New listings have been fairly consistent, year-on-year. The number of new listings this year is a little soft, but we saw a spike in June, which is understandable because it appears that there were a number of properties that were due to list but were prevented from doing so during the lockdown, which ended in June. At the same time, we have seen values drop by 14.7%, with numbers dropping off during the lockdown period. For example, in April we saw 89 new listings to a value of US$39 million versus 82 new listings in April 2019 to a value of almost US$100 million.
The number of pending transactions, i.e. those which are ready to move on to closing and have already met all the required criteria, has sky-rocketed, increasing 176% on last year. In January, February and March we saw much higher numbers of pending transactions on the market as compared with last year. Those numbers were a little off in April, increased in May, and were flying in June, again, understandable as there were a number of properties under contract immediately as we came out of lockdown, causing this reaction.
That said, there were a number of lost transactions due to COVID-19, with approximately US$132 million in lost sales. In fact, there was a 39.5% drop in sales, year-on-year, with the lockdown period alone making up the bulk of that figure. There were also a few people who walked away from their deposits while a few people didn’t meet the requirements for the purchase.
A closer look at July reveals a large number of pending transactions this year, at 21 at a total of US$14 million, versus just one transaction last year at a value of US$390,000. The number of sold transactions during July shows that the number of transactions is way off, but the values are still high. Last year we were looking at 75 transactions at a volume of US$39 million; this year there are just 29 transactions in July, but the volume is US$25 million.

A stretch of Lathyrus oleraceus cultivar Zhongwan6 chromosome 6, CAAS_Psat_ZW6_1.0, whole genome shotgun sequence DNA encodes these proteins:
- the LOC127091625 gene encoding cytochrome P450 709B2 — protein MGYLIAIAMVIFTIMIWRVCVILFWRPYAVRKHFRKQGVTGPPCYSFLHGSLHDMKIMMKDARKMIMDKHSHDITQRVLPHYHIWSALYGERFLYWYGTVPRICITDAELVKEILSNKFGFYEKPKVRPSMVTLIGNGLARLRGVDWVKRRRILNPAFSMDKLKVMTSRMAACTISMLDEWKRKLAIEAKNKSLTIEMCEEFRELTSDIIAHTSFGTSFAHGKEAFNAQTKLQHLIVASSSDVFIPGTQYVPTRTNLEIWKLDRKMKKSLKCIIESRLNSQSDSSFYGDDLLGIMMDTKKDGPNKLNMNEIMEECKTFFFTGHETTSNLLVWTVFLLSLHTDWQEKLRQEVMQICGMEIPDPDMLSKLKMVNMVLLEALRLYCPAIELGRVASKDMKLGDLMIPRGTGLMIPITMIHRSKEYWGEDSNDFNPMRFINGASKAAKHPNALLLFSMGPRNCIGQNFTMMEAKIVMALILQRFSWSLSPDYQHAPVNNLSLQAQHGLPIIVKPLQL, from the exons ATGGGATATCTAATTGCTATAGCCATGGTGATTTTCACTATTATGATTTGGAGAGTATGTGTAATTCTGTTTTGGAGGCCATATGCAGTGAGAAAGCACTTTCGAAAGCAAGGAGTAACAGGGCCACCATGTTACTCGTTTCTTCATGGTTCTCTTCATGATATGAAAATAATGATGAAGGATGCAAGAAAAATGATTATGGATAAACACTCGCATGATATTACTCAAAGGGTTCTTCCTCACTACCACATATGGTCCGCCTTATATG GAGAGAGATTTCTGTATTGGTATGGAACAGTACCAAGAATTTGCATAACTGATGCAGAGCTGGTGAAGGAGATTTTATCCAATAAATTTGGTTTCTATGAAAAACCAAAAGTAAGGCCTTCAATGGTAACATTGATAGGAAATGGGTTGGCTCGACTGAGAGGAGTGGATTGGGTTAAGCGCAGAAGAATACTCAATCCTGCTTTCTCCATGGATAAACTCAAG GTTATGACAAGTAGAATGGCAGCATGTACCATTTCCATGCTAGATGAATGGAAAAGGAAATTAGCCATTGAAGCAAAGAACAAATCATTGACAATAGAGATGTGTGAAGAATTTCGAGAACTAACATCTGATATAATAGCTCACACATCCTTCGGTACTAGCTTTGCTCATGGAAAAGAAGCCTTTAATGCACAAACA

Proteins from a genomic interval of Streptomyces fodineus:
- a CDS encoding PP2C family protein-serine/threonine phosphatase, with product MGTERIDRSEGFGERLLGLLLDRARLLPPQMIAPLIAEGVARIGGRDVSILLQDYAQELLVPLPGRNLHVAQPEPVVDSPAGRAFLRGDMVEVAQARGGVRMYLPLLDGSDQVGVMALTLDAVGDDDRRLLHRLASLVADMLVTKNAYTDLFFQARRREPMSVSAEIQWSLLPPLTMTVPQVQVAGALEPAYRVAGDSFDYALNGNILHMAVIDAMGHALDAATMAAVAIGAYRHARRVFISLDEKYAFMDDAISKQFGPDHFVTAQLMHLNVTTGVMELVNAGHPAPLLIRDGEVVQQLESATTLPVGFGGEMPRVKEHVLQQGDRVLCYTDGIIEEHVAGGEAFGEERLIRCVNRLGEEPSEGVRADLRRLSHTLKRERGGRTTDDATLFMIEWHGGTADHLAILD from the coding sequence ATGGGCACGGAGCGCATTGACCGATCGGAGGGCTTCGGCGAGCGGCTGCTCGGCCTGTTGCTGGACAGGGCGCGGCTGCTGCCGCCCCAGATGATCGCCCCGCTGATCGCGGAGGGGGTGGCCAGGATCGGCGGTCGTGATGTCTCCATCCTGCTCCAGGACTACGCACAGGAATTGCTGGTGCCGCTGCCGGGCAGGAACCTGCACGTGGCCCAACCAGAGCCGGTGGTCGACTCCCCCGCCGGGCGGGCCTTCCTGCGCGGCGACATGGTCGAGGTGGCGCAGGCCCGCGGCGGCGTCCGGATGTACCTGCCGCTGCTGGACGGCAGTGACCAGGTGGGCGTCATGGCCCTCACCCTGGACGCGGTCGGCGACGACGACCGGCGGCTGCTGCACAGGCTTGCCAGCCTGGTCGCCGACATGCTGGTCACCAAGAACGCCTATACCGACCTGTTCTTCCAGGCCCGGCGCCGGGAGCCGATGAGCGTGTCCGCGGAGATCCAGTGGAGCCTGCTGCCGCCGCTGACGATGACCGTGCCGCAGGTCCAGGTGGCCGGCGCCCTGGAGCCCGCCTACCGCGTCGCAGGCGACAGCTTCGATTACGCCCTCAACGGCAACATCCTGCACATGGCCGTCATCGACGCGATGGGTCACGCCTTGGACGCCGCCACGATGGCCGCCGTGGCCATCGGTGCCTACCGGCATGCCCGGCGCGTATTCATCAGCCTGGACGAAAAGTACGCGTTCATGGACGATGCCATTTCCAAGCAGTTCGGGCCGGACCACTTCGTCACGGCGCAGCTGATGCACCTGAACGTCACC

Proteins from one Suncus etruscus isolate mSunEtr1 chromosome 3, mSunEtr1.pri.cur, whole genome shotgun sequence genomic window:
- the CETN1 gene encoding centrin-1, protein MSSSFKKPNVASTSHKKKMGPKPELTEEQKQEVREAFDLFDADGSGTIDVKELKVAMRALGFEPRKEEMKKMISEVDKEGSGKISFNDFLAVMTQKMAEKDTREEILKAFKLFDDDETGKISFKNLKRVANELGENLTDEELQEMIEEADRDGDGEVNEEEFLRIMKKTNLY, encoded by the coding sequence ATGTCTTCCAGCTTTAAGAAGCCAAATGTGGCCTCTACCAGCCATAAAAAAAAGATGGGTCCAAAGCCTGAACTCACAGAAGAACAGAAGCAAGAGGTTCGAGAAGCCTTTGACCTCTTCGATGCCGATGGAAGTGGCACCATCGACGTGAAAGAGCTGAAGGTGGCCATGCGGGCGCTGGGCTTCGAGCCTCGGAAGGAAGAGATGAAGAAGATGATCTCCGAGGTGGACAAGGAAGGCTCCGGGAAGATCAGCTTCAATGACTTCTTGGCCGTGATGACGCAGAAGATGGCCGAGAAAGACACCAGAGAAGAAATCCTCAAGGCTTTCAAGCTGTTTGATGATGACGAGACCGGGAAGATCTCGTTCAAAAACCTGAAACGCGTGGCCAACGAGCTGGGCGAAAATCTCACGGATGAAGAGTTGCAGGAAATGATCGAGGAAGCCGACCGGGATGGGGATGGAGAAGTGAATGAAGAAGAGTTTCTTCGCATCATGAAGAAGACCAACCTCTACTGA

In the webinar (click to request the webinar link), I indicated that you should bear in mind that last year’s July figures were to the 31st July, whereas the 2020s are just to 27th July. As I noted in the webinar (click to request the webinar link) I projected these numbers to increase substantially. Not surprisingly, at the end of July, the number of sold transactions ended at 53 transactions with a volume is US$51.8 million.
One of the most important things a country can do to help stimulate the economy, get it out of a slowdown and create activism within the marketplace is to reignite the real estate industry. In a lot of countries, the real estate sector has been deemed so important that construction and development were one of the few industries permitted to continue during their lockdown.
One factor that I had only recently appreciated was that the real estate industry has the highest GDP multiplier, in Cayman’s case that figure is 2.5X, which means any money that is invested in the real estate industry spreads that much further throughout the economy as a whole.
There is a great deal of interest in investing in Cayman right now. We are seeing an increasing number of people coming from overseas wishing to relocate here. Not only that, but we are seeing more people locally looking to relocate further out east. New buyers to the market, due to lower interest rates, pension monies being wisely invested and reliance on real estate for investment growth, all adds up to a strong and buoyant market as we make the move out of lockdown and back into normality.
All in all, the above looks very promising. As we sit at the 20th of August, we are already at 36 units sold with a volume of US$27 million with 81 pending valued at $37.6 million. I am very excited about where the market is and I’m looking forward to the future.
As always, if you have any real estate questions or are looking to sell or purchase property, please don’t hesitate to contact anyone at the Bovell Team at RE/MAX Cayman Islands at +1 345-945-4000.